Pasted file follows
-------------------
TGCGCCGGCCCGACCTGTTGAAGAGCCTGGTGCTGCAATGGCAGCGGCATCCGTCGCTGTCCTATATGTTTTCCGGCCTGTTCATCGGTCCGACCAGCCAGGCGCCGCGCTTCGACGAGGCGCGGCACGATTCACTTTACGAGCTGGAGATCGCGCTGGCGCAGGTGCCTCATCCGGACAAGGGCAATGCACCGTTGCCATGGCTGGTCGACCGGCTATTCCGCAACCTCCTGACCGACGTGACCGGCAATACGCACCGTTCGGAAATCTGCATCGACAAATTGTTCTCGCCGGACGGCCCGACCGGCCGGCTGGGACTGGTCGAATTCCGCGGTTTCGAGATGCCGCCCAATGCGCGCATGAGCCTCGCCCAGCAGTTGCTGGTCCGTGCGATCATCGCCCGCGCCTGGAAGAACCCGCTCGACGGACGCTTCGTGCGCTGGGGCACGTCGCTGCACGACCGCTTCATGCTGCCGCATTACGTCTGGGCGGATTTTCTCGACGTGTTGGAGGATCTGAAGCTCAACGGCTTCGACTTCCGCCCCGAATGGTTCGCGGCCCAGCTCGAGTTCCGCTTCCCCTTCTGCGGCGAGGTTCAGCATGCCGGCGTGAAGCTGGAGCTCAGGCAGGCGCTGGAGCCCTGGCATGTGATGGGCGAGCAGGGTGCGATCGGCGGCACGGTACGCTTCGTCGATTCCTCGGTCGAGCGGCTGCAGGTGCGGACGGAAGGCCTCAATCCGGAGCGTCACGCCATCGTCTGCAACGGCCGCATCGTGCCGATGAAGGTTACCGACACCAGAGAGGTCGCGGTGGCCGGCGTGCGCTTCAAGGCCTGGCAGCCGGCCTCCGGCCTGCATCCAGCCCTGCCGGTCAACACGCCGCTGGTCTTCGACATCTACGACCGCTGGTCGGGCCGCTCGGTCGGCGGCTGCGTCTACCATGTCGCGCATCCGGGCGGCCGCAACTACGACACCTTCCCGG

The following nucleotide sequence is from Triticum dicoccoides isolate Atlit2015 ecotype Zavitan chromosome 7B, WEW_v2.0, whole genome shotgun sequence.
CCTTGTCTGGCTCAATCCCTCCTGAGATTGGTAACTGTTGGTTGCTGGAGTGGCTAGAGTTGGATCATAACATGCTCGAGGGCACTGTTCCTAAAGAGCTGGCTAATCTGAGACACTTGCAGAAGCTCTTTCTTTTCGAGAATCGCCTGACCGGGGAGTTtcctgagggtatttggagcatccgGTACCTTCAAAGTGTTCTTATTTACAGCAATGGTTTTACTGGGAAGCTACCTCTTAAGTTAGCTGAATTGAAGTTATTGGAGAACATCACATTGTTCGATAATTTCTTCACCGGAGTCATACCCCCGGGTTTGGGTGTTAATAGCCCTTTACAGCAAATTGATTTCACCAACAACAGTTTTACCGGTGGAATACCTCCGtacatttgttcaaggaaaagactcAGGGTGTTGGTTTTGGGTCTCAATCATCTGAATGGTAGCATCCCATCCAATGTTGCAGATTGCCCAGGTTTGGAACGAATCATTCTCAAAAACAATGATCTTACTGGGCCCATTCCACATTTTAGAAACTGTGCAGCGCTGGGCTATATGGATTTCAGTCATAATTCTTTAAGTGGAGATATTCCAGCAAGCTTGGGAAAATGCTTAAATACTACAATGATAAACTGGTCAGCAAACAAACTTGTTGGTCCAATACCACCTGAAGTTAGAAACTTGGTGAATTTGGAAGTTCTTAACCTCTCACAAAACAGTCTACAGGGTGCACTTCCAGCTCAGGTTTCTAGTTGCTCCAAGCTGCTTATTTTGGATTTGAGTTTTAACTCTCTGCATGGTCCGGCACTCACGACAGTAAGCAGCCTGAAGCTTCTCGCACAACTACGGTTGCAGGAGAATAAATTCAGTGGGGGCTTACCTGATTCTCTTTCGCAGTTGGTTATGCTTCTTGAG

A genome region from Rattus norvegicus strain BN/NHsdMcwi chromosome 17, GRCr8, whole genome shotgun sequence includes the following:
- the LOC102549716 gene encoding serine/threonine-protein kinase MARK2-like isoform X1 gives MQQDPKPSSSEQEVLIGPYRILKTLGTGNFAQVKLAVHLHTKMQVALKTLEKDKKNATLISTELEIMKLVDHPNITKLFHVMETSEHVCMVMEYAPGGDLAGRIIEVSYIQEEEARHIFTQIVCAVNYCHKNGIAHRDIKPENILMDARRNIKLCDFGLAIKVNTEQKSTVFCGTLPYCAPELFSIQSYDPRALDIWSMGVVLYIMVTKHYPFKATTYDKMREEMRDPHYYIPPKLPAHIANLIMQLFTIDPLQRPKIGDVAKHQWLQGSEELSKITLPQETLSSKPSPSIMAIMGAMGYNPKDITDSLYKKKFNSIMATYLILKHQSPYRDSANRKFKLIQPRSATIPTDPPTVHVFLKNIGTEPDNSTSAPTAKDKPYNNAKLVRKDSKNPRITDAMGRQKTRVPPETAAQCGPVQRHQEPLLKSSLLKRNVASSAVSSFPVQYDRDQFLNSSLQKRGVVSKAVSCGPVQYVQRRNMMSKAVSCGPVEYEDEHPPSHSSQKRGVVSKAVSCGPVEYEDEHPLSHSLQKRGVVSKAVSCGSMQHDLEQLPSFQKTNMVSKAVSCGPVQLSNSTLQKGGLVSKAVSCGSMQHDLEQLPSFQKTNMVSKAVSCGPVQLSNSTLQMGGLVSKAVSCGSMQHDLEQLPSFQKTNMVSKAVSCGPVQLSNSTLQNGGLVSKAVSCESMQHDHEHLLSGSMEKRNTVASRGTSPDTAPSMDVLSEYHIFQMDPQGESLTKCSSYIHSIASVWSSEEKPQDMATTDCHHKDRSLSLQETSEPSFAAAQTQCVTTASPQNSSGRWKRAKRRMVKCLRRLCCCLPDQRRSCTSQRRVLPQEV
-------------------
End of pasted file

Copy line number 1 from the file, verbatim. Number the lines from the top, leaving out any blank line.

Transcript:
TGCGCCGGCCCGACCTGTTGAAGAGCCTGGTGCTGCAATGGCAGCGGCATCCGTCGCTGTCCTATATGTTTTCCGGCCTGTTCATCGGTCCGACCAGCCAGGCGCCGCGCTTCGACGAGGCGCGGCACGATTCACTTTACGAGCTGGAGATCGCGCTGGCGCAGGTGCCTCATCCGGACAAGGGCAATGCACCGTTGCCATGGCTGGTCGACCGGCTATTCCGCAACCTCCTGACCGACGTGACCGGCAATACGCACCGTTCGGAAATCTGCATCGACAAATTGTTCTCGCCGGACGGCCCGACCGGCCGGCTGGGACTGGTCGAATTCCGCGGTTTCGAGATGCCGCCCAATGCGCGCATGAGCCTCGCCCAGCAGTTGCTGGTCCGTGCGATCATCGCCCGCGCCTGGAAGAACCCGCTCGACGGACGCTTCGTGCGCTGGGGCACGTCGCTGCACGACCGCTTCATGCTGCCGCATTACGTCTGGGCGGATTTTCTCGACGTGTTGGAGGATCTGAAGCTCAACGGCTTCGACTTCCGCCCCGAATGGTTCGCGGCCCAGCTCGAGTTCCGCTTCCCCTTCTGCGGCGAGGTTCAGCATGCCGGCGTGAAGCTGGAGCTCAGGCAGGCGCTGGAGCCCTGGCATGTGATGGGCGAGCAGGGTGCGATCGGCGGCACGGTACGCTTCGTCGATTCCTCGGTCGAGCGGCTGCAGGTGCGGACGGAAGGCCTCAATCCGGAGCGTCACGCCATCGTCTGCAACGGCCGCATCGTGCCGATGAAGGTTACCGACACCAGAGAGGTCGCGGTGGCCGGCGTGCGCTTCAAGGCCTGGCAGCCGGCCTCCGGCCTGCATCCAGCCCTGCCGGTCAACACGCCGCTGGTCTTCGACATCTACGACCGCTGGTCGGGCCGCTCGGTCGGCGGCTGCGTCTACCATGTCGCGCATCCGGGCGGCCGCAACTACGACACCTTCCCGG